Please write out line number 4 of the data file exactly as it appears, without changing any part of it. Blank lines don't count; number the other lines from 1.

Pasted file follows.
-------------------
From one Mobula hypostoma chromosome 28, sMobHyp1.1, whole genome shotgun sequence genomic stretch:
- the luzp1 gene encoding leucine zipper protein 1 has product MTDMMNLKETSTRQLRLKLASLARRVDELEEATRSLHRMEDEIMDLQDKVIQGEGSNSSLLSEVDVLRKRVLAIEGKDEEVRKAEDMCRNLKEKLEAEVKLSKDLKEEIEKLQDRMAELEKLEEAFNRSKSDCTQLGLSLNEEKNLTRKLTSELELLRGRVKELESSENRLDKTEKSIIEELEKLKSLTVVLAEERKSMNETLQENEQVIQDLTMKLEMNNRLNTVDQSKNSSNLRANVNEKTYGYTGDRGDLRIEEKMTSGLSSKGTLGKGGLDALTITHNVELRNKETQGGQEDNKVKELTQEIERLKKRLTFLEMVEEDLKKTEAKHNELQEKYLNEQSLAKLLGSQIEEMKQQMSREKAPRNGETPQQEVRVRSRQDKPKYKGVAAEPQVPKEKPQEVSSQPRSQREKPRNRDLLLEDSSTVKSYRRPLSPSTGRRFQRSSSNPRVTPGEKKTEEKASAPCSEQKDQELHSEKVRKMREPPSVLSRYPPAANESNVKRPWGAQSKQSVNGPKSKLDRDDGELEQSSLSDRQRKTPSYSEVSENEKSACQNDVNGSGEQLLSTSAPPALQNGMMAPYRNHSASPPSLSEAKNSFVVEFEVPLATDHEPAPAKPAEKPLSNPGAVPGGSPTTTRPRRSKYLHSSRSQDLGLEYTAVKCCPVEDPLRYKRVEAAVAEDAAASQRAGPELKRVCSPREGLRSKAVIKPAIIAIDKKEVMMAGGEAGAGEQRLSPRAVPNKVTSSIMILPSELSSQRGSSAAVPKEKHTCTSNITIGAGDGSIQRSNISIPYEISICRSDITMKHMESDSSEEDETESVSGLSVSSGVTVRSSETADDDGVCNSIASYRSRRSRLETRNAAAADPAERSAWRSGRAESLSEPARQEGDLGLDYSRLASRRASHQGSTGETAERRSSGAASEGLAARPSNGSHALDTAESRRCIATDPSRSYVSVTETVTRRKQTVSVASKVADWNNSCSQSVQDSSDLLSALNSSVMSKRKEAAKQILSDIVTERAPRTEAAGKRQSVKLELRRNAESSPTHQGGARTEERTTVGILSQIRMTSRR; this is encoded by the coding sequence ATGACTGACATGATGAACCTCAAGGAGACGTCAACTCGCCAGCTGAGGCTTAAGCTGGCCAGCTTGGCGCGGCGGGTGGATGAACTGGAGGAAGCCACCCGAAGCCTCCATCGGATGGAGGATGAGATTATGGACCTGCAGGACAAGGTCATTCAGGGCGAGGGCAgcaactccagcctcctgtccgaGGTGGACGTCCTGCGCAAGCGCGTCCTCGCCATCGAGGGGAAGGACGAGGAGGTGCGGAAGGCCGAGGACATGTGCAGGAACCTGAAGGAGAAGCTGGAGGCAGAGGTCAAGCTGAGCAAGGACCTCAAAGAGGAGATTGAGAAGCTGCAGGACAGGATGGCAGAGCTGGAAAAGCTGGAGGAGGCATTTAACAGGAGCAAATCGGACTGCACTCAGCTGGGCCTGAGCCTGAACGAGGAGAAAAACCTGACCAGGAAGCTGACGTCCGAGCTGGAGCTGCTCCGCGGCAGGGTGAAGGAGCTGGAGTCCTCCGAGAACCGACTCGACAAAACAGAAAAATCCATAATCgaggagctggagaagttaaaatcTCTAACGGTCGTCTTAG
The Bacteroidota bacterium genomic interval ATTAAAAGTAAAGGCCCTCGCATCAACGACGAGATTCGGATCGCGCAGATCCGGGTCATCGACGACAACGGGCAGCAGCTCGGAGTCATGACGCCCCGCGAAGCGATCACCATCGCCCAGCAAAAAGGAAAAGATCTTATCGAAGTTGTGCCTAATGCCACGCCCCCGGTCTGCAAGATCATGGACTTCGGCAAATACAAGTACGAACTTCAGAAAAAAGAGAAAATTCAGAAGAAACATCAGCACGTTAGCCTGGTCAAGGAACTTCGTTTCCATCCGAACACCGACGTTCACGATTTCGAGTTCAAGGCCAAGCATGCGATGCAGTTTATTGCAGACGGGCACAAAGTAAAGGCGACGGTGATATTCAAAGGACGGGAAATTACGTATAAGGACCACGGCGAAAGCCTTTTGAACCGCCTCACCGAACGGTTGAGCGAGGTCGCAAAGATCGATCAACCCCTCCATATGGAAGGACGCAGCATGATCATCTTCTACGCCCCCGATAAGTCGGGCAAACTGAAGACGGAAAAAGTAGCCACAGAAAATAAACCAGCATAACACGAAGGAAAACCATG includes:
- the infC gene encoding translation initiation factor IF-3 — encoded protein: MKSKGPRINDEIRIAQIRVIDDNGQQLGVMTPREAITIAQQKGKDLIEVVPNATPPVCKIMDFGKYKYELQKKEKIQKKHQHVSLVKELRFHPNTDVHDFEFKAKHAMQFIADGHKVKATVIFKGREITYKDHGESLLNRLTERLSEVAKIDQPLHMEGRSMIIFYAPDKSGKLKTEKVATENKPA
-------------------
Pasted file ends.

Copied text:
- the infC gene encoding translation initiation factor IF-3 — encoded protein: MKSKGPRINDEIRIAQIRVIDDNGQQLGVMTPREAITIAQQKGKDLIEVVPNATPPVCKIMDFGKYKYELQKKEKIQKKHQHVSLVKELRFHPNTDVHDFEFKAKHAMQFIADGHKVKATVIFKGREITYKDHGESLLNRLTERLSEVAKIDQPLHMEGRSMIIFYAPDKSGKLKTEKVATENKPA